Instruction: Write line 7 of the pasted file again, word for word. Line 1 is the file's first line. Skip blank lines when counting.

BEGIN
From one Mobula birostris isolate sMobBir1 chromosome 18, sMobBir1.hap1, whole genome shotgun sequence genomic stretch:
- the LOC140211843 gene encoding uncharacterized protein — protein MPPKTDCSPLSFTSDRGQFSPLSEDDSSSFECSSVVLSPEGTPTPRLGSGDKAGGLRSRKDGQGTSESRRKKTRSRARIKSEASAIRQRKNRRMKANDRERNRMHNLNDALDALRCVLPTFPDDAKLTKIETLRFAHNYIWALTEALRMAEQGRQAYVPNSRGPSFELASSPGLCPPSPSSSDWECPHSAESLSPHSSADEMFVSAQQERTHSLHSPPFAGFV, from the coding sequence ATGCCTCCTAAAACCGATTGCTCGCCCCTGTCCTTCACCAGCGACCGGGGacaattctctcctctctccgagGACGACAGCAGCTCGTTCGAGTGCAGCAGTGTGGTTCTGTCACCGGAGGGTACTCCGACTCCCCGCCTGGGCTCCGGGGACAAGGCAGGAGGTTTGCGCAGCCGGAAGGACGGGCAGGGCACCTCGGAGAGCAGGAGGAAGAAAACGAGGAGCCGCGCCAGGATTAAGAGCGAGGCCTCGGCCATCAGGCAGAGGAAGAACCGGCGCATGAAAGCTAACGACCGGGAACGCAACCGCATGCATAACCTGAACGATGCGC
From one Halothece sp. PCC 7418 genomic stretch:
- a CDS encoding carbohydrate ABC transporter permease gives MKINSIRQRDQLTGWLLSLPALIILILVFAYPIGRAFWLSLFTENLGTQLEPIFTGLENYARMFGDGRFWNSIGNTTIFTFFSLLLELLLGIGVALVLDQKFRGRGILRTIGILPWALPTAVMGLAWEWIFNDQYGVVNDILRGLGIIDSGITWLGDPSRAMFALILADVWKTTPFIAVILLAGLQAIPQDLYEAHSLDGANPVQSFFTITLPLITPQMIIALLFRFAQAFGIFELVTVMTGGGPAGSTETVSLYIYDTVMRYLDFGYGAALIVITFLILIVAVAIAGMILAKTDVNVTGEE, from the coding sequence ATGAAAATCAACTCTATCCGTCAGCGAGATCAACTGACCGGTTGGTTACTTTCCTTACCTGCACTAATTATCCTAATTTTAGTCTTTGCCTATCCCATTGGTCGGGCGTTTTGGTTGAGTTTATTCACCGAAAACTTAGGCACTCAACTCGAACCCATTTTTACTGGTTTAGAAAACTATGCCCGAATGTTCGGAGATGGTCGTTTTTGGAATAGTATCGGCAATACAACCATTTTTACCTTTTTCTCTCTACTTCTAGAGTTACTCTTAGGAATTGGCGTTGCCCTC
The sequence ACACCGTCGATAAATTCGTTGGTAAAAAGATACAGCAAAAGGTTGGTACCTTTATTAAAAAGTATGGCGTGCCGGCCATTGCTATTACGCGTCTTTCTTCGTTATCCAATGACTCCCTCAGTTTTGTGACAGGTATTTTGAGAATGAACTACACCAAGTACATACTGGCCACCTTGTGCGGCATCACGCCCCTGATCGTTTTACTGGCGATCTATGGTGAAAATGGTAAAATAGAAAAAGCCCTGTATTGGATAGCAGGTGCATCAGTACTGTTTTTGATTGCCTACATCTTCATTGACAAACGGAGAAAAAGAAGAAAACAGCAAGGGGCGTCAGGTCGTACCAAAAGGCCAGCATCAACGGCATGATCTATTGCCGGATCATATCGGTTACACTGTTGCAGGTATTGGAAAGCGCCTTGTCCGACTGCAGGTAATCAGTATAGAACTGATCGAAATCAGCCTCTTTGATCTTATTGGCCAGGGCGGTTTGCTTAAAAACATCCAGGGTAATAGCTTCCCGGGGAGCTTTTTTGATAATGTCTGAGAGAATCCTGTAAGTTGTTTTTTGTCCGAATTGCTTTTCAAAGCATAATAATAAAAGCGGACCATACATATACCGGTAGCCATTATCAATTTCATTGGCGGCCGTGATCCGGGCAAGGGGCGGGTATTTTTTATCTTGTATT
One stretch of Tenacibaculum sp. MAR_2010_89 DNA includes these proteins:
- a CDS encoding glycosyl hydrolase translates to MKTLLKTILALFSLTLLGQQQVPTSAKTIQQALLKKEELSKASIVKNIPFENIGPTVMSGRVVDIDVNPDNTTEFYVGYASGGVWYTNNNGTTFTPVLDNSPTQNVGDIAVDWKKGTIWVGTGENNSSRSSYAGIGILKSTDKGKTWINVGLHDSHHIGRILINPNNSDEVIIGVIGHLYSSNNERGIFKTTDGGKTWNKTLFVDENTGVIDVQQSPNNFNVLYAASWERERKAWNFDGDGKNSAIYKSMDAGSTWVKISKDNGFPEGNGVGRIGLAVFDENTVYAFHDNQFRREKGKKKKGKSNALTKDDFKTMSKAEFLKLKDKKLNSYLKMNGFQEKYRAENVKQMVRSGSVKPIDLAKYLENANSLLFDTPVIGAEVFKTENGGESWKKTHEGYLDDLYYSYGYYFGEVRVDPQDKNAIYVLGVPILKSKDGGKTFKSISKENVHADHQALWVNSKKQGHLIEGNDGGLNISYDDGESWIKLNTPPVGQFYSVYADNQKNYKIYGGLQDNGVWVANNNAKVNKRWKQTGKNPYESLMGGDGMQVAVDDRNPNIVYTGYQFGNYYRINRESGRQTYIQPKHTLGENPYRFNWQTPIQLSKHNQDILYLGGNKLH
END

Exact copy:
- a CDS encoding glycosyl hydrolase translates to MKTLLKTILALFSLTLLGQQQVPTSAKTIQQALLKKEELSKASIVKNIPFENIGPTVMSGRVVDIDVNPDNTTEFYVGYASGGVWYTNNNGTTFTPVLDNSPTQNVGDIAVDWKKGTIWVGTGENNSSRSSYAGIGILKSTDKGKTWINVGLHDSHHIGRILINPNNSDEVIIGVIGHLYSSNNERGIFKTTDGGKTWNKTLFVDENTGVIDVQQSPNNFNVLYAASWERERKAWNFDGDGKNSAIYKSMDAGSTWVKISKDNGFPEGNGVGRIGLAVFDENTVYAFHDNQFRREKGKKKKGKSNALTKDDFKTMSKAEFLKLKDKKLNSYLKMNGFQEKYRAENVKQMVRSGSVKPIDLAKYLENANSLLFDTPVIGAEVFKTENGGESWKKTHEGYLDDLYYSYGYYFGEVRVDPQDKNAIYVLGVPILKSKDGGKTFKSISKENVHADHQALWVNSKKQGHLIEGNDGGLNISYDDGESWIKLNTPPVGQFYSVYADNQKNYKIYGGLQDNGVWVANNNAKVNKRWKQTGKNPYESLMGGDGMQVAVDDRNPNIVYTGYQFGNYYRINRESGRQTYIQPKHTLGENPYRFNWQTPIQLSKHNQDILYLGGNKLH